Roof design, covering and waterproofing
Introduction on Roofing
Home inspectors do their best to inspect the roof system within the inspection time allotted.
Inspectors inspect the roof covering, drainage systems, the flashings, the skylights, chimneys and roof penetrations. Home inspectors are not required to inspect antennae, interiors of flues or chimneys or other related accessories.
This inspection report does not comprise an exhaustive investigation of every installation detail of the roof system according to the manufactures specifications or construction codes.
It is often impossible to detect a roof leak except as it is occurring, or unless specific water tests are conducted - such tests are beyond the scope of an inspection. We recommend that buyers should ask the sellers to disclose information about the roof.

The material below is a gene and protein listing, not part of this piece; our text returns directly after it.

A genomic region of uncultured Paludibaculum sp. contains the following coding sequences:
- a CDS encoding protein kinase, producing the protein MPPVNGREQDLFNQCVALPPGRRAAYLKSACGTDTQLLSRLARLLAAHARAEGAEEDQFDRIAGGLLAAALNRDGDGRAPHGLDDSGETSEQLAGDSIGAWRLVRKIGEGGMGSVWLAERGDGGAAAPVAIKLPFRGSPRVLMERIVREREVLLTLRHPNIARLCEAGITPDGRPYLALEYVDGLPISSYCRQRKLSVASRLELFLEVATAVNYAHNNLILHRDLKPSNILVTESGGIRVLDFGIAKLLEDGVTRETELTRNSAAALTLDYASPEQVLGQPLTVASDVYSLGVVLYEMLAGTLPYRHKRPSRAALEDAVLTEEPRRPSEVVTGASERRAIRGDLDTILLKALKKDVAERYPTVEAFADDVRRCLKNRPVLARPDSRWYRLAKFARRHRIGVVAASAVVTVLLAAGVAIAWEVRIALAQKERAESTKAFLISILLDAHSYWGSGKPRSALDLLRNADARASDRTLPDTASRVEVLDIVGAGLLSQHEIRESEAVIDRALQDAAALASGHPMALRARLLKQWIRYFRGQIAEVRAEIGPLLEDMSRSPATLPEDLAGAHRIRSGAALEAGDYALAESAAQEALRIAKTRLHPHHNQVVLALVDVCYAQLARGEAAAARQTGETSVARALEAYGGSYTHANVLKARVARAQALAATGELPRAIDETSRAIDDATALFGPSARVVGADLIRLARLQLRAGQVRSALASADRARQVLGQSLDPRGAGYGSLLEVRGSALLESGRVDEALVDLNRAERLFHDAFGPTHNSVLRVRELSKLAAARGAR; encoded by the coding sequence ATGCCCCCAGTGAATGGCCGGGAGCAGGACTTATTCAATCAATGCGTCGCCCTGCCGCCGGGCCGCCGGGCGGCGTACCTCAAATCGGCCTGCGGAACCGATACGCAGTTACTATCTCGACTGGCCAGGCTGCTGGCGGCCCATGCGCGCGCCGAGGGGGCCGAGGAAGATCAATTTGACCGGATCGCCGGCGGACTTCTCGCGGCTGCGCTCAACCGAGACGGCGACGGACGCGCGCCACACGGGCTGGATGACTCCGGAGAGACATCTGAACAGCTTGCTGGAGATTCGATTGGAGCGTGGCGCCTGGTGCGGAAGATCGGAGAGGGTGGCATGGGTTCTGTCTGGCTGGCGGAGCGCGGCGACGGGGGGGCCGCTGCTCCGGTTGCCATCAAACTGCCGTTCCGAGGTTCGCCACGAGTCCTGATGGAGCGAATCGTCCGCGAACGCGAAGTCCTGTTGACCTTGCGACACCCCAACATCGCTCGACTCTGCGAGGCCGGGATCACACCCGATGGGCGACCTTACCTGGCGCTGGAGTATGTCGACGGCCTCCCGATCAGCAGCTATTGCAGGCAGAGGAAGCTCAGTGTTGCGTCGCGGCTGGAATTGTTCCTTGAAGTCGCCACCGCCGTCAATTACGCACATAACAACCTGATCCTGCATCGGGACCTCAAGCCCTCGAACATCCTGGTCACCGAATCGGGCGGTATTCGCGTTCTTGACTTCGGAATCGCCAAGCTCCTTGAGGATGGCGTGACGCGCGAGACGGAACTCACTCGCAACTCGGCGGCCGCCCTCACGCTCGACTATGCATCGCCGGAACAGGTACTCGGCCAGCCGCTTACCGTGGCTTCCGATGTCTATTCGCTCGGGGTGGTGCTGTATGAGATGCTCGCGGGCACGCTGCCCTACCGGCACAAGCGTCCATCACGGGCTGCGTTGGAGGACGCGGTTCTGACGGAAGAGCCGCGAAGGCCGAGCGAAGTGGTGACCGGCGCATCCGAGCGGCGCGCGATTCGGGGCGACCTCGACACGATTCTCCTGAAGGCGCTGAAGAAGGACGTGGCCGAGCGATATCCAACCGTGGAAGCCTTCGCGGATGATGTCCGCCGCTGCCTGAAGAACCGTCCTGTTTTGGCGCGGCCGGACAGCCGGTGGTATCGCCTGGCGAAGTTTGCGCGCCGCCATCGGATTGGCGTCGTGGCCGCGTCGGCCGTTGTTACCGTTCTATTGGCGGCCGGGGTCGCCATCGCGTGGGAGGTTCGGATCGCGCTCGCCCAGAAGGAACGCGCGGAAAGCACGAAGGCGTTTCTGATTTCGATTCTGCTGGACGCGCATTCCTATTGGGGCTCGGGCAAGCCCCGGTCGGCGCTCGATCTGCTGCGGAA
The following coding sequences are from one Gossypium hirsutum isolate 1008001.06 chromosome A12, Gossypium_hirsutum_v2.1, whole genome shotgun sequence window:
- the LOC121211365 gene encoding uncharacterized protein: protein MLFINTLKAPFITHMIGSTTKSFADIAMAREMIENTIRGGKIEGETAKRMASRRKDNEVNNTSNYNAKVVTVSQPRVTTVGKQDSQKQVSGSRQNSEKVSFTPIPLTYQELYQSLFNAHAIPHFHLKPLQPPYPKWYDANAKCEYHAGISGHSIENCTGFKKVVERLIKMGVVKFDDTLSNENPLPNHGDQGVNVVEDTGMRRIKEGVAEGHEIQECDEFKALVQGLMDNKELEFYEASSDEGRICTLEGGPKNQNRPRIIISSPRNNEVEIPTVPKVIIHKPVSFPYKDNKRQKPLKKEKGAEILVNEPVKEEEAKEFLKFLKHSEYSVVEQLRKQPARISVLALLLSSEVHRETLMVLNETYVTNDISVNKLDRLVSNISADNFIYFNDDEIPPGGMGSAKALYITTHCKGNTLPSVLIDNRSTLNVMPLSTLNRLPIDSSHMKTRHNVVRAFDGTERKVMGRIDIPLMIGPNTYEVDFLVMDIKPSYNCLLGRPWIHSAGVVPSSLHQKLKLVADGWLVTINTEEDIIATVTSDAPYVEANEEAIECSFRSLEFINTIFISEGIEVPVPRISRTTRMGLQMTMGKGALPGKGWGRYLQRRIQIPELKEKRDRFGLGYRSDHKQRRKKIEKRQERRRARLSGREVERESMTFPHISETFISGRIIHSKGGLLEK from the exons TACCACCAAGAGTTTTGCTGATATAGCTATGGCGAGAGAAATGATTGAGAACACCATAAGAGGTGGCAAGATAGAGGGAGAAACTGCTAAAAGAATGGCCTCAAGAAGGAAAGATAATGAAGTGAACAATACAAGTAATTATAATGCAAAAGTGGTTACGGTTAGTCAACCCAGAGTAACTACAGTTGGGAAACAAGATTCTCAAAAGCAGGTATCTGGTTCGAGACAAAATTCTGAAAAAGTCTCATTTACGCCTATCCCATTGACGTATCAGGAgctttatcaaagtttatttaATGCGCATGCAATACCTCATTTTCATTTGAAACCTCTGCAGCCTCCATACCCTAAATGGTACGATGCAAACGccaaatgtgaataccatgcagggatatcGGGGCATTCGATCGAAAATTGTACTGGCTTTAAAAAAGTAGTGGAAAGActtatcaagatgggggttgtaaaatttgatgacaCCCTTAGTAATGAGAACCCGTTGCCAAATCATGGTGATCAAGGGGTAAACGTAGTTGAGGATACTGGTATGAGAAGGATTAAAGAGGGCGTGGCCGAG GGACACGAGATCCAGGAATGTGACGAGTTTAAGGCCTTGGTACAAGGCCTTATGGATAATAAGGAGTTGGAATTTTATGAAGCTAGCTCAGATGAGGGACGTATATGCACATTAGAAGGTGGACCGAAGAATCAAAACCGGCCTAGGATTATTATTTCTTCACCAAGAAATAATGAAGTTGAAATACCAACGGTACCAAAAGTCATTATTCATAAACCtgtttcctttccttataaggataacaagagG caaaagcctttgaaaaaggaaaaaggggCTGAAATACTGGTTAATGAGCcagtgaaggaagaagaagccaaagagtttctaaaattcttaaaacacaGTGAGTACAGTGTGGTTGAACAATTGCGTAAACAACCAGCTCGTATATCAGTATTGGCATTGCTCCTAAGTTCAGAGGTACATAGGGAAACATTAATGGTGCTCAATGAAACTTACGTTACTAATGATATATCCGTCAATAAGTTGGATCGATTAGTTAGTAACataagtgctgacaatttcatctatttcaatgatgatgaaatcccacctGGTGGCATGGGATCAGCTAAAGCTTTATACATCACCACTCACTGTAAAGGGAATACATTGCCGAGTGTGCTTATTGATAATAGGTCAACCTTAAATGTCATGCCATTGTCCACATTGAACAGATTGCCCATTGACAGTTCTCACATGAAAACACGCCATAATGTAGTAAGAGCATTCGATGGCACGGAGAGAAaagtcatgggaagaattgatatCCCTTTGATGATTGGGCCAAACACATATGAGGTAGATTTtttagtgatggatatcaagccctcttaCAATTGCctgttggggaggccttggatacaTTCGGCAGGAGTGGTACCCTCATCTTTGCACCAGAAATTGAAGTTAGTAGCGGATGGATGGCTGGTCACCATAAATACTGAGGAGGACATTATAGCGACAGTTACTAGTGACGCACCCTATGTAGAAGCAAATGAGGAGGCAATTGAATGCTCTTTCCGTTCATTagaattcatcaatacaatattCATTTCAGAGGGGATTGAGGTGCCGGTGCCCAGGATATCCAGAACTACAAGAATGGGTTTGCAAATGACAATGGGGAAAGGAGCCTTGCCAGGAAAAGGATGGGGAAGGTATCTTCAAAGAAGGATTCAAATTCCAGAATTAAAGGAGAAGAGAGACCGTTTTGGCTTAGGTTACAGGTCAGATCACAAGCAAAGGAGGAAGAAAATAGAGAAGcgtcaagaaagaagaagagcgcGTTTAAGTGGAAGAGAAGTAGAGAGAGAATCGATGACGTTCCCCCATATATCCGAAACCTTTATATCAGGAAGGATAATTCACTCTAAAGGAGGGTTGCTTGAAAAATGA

Where deemed necessary clients should consider hiring roofing professionals to inspect the roof further before closing the sale of the property.
Fibre Cement Slates:
As fibre-cement slates weather over the years the slates tend to start absorbing some moisture, which may eventually lead to curling at the corners and compromised waterproofing. Painting will delay this process.
Asbestos Cement Roof Sheeting:
Fibre cement roof sheeting and slates on South African buildings built prior to 1980 probably contain asbestos. Asbestos roofing becomes a health hazard when the sheeting deteriorates and asbestos fibres invade the environment. Regular painting can prevent this happening.
Many property owners are unaware that they have a legal obligation in terms of the Asbestos Regulations to conduct Asbestos Surveys on their properties on a regular basis, not exceeding two yearly intervals, and to maintain their asbestos in a good, safe condition.